Genetics on the Web
This image from the Wellcome Trust represents the process of translation, where the DNA code in your genome is translated into the protein that makes up your body. You can find out more about this process (and many others) by following the links on this page.
TEDS research focuses on how genes and environments affect our development from childhood through to adulthood. It turns out that the information in our genetic code is important for almost every aspect of how we grow up. And it's not a case of "nature or nurture": The general rule is that genes and environments are equally important. So most things are down to both nature and nurture: genes and environments working together.
For the types of things we're interested in in TEDS (usually psychology and how people behave), we're not expecting to find a single gene for each behaviour: There's no such thing as "the reading gene", for example. Instead, we're finding that hundreds of genes affect each aspect of development, all having tiny effects. However, the tiny effects add up to make genetics an important part of who we are.
With recent breakthroughs in technology, these are very exciting days for research programmes like TEDS, and with companies offering personal genetic profiling, knowing a bit about genetics is becoming more and more important to everyday life. Here's a rundown of our favourite resources for finding out about genetics on the Web. Remember, TEDS is not responsible for the content of these external sites, but we hope you'll enjoy them!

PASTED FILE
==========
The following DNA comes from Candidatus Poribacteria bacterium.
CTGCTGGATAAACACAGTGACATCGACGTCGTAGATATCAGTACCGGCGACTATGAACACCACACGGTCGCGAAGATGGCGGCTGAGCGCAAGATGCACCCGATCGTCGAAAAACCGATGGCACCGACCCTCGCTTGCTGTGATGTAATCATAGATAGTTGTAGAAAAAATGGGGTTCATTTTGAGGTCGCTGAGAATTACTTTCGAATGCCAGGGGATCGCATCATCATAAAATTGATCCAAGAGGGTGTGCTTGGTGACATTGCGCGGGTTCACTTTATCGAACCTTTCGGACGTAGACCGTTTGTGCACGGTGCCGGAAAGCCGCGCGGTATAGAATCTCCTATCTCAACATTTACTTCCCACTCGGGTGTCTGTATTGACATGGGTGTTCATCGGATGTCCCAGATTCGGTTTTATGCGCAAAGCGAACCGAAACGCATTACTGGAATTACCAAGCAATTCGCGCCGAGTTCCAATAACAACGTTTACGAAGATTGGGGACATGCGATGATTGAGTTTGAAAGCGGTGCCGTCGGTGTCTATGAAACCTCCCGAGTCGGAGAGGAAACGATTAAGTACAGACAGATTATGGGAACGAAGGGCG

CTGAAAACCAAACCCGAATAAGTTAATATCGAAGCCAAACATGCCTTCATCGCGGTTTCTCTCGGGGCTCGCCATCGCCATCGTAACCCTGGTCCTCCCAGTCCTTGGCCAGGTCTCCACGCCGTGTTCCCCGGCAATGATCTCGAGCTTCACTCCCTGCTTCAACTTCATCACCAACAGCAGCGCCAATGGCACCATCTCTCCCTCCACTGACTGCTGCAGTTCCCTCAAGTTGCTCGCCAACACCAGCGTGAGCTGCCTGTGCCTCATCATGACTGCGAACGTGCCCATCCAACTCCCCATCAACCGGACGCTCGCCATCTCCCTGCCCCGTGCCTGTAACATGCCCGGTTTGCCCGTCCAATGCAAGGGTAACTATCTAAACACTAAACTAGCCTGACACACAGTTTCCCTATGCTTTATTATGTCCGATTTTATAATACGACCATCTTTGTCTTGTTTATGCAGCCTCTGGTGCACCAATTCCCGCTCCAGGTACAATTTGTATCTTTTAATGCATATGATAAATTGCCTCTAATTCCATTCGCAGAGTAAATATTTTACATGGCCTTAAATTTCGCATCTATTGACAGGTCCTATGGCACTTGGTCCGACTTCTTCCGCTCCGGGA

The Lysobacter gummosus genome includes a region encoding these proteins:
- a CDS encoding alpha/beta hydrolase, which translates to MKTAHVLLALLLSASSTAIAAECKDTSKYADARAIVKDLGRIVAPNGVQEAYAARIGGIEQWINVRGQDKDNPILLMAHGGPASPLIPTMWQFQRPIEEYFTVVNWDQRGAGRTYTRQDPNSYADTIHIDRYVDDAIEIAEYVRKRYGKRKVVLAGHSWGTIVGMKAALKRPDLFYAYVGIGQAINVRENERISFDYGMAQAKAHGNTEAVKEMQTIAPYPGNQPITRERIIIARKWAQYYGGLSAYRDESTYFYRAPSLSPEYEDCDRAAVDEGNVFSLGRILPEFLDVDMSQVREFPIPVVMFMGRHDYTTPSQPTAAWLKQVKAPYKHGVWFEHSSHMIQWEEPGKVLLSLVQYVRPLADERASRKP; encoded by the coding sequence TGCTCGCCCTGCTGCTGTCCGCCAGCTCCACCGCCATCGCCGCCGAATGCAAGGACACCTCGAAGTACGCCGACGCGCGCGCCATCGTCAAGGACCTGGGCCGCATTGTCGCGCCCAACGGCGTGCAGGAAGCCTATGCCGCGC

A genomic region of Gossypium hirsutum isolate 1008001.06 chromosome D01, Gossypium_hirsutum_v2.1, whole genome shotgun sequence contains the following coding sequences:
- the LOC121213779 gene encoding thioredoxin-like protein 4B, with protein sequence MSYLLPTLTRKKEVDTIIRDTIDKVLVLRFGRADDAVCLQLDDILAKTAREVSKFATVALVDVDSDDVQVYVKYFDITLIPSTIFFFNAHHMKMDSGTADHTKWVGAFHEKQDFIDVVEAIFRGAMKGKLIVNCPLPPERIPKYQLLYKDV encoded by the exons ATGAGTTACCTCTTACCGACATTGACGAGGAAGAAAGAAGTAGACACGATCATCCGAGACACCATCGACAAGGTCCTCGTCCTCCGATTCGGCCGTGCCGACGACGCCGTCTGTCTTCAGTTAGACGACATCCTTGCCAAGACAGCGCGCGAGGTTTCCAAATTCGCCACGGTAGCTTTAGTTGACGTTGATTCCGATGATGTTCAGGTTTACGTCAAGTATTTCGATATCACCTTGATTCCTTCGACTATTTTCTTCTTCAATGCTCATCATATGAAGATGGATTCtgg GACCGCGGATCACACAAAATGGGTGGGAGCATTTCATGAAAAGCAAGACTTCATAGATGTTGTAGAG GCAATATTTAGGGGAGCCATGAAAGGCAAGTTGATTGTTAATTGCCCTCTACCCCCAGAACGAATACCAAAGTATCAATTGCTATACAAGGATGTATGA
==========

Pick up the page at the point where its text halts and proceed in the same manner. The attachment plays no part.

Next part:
www.yourgenome.org is hosted by the Wellcome Trust Sanger Institute, one of the major players in the race to sequence the human genome at the end of last century and an international centre of excellence in genetic research. The site aims to help people understand genetics and genomic science and the implications for us all. You'll find answers to questions like "What is a genome?", "How do you sequence the DNA of an organism?", and "What could this information be used for?".
www.insidedna.org.uk was developed by At-Bristol on behalf of the UK Association for Science and Discovery Centres. It's designed to keep you up to date on the latest developments in the fast-moving world of human genomics and provide a forum for everyone to discuss and debate the issues raised.
Routes: Discover the Secrets in Your Genes
www.routegame.com is an eight-week game from Channel 4 (in association with the Wellcome Trust) that takes players into a world of genetics, evolution and the human genome. The original live game ran from January to March 2009, but you can still play along, and the site is packed full of interesting documentaries and minigames, including the highly addictive SNEEZE! Don't say we didn't warn you...
Sense About Science
Genetic research often makes the front pages of the newspapers, but how do we know what to believe? Sense About Science (www.senseaboutscience.org) is a UK charity that responds to the misrepresentation of science and scientific evidence on issues that matter to society, from scares about plastic bottles, fluoride and the MMR vaccine to controversies about genetic modification, stem cell research and radiation. They work with scientists and civic groups to promote evidence and scientific reasoning in public discussion. If you've ever wondered how to check the validity of scientific claims, then their guide to peer review will be right up your street. You may also enjoy their guide to Making Sense of Statistics.